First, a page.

Even though it’s of New Canaan, we welcome people from other towns as well. We have lots of working women who may not have kids, women with preschool or babies, all the way up with high-schoolers. So you get to meet people kind of at the next step ahead of you or who are doing other things.

Q: What is your mission?

MS: We’re a service-based, local organization. So we have the service component.

We do our fundraising for our future beneficiaries. So every year we have a pretty extensive grant review cycle and that theme rotates. This year happens to be women, so “Strong women, strong communities” is our theme. Last year we gave $120,000 away to 22 local organizations. So typically we have four fundraising events for those future beneficiaries, this year we added Fall Into New Canaan, which is the fifth.

In addition, we do two adult and two kids events.

The adult ones are Cirque Noir, which is a black-tie gala that we have at Waveny House in October and this year a Kentucky Derby party in May. Our kids events are our 45th annual Easter Egg Hunt. And we just started last year with the Little Ram Service League, which is a way to provide service opportunities to preschool and elementary-age children.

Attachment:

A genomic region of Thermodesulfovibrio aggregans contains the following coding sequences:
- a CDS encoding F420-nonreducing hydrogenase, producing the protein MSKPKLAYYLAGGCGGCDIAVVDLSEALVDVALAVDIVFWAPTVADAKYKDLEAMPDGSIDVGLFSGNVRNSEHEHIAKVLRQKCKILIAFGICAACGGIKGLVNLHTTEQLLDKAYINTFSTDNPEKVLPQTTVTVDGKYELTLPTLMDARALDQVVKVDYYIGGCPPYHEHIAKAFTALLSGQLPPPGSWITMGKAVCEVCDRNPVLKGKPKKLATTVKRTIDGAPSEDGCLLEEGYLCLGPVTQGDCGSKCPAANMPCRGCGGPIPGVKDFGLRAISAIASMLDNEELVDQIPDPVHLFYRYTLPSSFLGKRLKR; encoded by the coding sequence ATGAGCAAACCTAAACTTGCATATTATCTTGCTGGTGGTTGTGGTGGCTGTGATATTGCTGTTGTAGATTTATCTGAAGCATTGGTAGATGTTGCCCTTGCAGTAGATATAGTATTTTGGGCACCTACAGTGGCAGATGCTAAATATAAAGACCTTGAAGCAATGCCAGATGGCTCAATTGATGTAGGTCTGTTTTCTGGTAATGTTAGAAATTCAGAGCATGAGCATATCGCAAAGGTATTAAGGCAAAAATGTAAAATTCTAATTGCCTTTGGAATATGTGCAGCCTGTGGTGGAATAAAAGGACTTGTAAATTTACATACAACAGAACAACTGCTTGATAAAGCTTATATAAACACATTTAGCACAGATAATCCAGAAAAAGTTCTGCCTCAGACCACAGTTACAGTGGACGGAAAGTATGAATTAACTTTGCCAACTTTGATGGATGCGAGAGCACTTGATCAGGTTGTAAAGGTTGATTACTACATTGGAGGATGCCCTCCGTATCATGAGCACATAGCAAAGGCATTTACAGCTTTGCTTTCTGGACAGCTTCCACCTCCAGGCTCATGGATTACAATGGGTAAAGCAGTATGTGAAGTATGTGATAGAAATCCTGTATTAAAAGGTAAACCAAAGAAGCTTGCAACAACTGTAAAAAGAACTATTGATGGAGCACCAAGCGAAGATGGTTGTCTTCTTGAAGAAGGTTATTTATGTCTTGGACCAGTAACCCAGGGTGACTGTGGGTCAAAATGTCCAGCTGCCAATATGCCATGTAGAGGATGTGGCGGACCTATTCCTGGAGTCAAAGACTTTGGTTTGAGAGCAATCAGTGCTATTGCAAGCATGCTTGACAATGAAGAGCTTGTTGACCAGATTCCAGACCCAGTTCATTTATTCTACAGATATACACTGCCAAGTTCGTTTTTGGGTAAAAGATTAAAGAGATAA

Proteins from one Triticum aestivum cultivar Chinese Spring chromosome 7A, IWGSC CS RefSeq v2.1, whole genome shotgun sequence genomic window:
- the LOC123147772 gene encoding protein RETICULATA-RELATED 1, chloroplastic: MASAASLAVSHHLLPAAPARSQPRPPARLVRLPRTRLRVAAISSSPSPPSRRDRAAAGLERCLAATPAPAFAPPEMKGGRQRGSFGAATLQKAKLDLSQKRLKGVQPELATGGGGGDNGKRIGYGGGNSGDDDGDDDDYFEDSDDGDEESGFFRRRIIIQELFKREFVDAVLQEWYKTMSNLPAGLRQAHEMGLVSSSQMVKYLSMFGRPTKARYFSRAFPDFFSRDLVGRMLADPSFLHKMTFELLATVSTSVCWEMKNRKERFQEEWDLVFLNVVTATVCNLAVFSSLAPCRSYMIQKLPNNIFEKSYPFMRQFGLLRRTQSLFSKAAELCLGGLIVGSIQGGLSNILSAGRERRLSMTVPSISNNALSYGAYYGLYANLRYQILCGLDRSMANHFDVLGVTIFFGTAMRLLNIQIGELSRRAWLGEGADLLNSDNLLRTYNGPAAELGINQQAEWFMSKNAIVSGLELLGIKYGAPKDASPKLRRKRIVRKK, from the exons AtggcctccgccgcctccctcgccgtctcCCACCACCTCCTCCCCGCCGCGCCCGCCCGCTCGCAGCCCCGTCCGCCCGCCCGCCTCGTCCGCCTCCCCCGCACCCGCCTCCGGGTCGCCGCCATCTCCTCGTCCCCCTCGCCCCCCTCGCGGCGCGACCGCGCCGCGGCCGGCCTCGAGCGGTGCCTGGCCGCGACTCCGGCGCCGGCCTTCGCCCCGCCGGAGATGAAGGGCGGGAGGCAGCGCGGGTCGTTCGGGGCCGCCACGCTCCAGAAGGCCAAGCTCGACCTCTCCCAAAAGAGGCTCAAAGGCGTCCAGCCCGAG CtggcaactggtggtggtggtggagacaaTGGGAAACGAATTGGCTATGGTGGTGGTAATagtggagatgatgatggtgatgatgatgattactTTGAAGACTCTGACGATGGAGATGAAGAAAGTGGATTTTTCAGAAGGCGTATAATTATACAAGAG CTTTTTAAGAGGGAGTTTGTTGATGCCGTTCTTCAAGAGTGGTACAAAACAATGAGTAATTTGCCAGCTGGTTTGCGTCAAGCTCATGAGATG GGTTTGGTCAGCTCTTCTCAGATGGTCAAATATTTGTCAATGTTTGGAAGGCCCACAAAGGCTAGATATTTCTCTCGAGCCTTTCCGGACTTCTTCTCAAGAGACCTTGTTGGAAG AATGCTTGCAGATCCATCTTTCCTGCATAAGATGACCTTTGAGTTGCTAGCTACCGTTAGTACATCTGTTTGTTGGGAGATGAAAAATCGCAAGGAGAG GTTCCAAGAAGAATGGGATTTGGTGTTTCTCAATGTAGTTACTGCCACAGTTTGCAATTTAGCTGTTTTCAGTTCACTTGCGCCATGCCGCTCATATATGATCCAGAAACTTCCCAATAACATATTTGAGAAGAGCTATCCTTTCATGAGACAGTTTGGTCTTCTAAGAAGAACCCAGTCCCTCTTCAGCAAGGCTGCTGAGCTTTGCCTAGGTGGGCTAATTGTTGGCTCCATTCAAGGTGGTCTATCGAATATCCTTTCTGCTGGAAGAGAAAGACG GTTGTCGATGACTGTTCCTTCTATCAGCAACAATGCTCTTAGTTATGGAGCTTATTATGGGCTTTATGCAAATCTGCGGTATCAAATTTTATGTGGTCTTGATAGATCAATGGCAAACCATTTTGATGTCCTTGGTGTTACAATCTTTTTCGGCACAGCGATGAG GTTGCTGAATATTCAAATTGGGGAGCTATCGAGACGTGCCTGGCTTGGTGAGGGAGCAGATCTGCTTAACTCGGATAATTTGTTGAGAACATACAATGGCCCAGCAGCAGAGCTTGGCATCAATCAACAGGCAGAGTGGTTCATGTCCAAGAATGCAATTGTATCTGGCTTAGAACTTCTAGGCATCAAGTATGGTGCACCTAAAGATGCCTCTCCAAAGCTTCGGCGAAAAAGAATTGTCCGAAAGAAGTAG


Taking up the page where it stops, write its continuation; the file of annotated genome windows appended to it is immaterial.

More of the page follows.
Then there is the social piece where we have four meetings a year. We do wine and usually have a panel of speakers. Our first meeting is Sept. 13 and we have a panel of safety experts talking about disaster preparedness and emergency plans, talking about how to keep your home and car safe. And we also do a wine tasting, a cooking class, a tennis social — Just stuff to bond.

Q: It’s called the Young Women’s League — is there an age cutoff?

MS: I was the new member chair a few years ago and I can’t tell you how many people would send me an email asking. We just went through a rebrand and we looked into getting rid of the “young,” because we really are just the women’s league.

Our members range from late 20s, early-30s, all the way up through early-50s. There’s no age limit at all. We find that people tend to do it for about five years, and then they usually find an organization through us that they’re really passionate about.

Q: You joined right when you got to New Canaan. Was it helpful in terms of networking?

MS: Absolutely. Some of my best friends I never would’ve met if I hadn’t done this.